Of all the business risks people take, hiring a salesperson is one of the greatest.
The investment of time and money in recruiting good salespeople is so frequently spent for no benefit and a new book, “How To Hire A Salesperson And What To Do If It Doesn’t Work Out” seeks to help business owners increase their chances of getting the recruitment process right first time
Author Keith Wymer has run numerous sales focused businesses over the past quarter century and has developed a business planning approach to sales recruitment.
Whether hiring field sales people or inside sales representatives for handling inbound and outbound sales calls, Wymer believes the starting point to success lies in detailed planning.
“Too often the business owner or sales director doesn’t set aside enough time to really get under the surface of what the business really needs in terms of temperament, sales goal, sales strategy and how to manage sales success before even searching for a new salesman or woman,” he claims.
“You need to work out a lot more than just how to pay commission and salaries against the sales quota.”
Wymer asserts that there is a considerable amount of work to be done before the recruitment agency is even briefed and motivated people contacted, including a deep analysis of what the employer expects and how that will be communicated, as well as the building of a thorough job spec.
“Once the initial planning is complete, the recruiting firm needs to structure the process necessary for job interviews.
How will job applicants be questioned, what kind of sales assessment tool will you use and how will you uncover what motivates the candidate?”
The book gives tips and sample questions to help when interviewing candidates on both first and second interviews.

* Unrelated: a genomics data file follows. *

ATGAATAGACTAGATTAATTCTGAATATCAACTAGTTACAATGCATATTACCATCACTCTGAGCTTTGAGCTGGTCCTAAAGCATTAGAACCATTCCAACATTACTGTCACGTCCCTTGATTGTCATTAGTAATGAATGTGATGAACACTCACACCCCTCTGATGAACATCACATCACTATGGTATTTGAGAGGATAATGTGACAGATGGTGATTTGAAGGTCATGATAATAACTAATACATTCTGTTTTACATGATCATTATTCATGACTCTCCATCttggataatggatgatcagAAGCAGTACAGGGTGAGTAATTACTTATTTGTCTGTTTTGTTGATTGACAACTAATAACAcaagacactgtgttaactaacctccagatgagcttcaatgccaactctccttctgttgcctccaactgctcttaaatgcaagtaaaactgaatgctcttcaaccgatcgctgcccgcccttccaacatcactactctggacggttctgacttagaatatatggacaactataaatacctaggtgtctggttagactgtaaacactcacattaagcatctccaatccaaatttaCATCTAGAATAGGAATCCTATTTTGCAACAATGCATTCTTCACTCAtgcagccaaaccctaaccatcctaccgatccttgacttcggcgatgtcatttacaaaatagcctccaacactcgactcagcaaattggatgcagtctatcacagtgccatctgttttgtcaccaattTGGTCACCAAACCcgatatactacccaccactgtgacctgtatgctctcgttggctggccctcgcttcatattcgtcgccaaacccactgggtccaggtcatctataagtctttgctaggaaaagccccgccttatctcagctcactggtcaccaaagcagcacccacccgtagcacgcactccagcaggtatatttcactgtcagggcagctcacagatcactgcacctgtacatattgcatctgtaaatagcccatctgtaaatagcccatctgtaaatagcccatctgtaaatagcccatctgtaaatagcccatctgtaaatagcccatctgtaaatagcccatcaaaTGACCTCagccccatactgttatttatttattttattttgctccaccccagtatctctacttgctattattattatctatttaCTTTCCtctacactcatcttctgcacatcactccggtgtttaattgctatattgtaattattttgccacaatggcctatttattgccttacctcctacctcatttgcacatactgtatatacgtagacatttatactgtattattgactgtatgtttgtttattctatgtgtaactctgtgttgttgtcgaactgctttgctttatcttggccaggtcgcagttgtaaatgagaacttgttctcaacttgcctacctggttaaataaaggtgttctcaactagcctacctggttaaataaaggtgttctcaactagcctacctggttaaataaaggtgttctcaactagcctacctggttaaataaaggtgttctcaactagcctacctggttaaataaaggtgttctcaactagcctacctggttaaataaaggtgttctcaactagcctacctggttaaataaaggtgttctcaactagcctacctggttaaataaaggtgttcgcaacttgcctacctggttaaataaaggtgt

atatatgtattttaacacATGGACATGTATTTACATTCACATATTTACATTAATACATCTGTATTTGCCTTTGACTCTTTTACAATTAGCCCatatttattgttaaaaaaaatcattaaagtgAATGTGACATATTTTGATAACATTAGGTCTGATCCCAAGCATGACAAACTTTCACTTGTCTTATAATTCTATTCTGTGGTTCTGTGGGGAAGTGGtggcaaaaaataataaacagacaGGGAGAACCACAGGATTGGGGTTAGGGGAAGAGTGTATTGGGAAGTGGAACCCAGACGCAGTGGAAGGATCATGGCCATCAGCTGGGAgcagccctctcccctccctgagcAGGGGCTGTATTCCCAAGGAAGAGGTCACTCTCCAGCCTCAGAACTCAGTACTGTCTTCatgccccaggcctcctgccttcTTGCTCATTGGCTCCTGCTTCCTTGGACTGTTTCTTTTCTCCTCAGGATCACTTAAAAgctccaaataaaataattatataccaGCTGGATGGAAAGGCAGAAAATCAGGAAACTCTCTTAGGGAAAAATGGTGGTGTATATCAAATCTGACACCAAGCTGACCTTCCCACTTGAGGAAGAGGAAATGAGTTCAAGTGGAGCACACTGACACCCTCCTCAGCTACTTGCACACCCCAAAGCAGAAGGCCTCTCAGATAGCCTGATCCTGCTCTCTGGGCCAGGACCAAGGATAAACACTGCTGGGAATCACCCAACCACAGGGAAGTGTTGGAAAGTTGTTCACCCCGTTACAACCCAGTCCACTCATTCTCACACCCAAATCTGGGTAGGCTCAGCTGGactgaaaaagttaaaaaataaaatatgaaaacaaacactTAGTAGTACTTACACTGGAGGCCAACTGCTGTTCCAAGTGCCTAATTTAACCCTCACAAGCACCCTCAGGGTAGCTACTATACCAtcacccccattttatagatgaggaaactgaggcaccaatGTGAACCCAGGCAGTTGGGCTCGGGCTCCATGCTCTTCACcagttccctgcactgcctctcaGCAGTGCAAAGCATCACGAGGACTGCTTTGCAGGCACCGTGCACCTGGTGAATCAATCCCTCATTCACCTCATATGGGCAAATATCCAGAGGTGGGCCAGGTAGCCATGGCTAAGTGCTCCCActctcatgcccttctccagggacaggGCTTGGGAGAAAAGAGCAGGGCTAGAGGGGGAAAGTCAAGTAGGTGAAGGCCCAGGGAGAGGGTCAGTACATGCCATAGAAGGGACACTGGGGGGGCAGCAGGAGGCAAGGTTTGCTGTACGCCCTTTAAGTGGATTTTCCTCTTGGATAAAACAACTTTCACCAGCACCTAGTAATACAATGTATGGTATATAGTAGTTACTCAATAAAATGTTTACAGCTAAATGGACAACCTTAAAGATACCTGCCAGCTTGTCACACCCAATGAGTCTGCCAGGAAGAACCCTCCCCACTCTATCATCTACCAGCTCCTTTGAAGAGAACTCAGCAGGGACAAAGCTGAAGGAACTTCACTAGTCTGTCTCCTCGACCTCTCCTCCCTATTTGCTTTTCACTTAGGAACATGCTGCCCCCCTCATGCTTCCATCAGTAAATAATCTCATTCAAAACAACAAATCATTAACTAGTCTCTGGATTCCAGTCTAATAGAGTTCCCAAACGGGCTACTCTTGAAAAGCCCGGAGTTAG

Wymer suggests the second interview is particularly complex, requiring a second set of interview skills and questions.
Having hired a new sales person, the employer needs to consider the amount and types of product and sales training necessary for the representative to start earning money for both the business and himself.
Sales coaching early on is essential to mould the new hire in your style and once you are sure the new salesperson will stay with you this should be backed up with professional sales training, even if the new recruit is experienced.
Even after taking such care, there is the possibility that the salesperson won’t work out and Wymer says it is better to address this early and move on:
“Many recruitment agencies offer a free replacement in the first 3 months if it goes wrong and I would advise business owners to make use of this if they have any doubt about the ability or attitude of the person they have hired. It is better to call it quits and start again than to have someone wasting valuable leads.”
Wymer suggests that the hiring and firing of salesmen and saleswomen is a fact of business life and that there is no shame in having to fill the same positions on more than one occasion.
“It’s a normal business goal to improve sales hiring over time and my book seeks to help people avoid some of the many mistakes I’ve made over the years so they can shorten the cycle and recruit good people who will develop into top salespeople and stay with you for the long haul.
The book is available from amazon.co.uk from 4th January, 2011.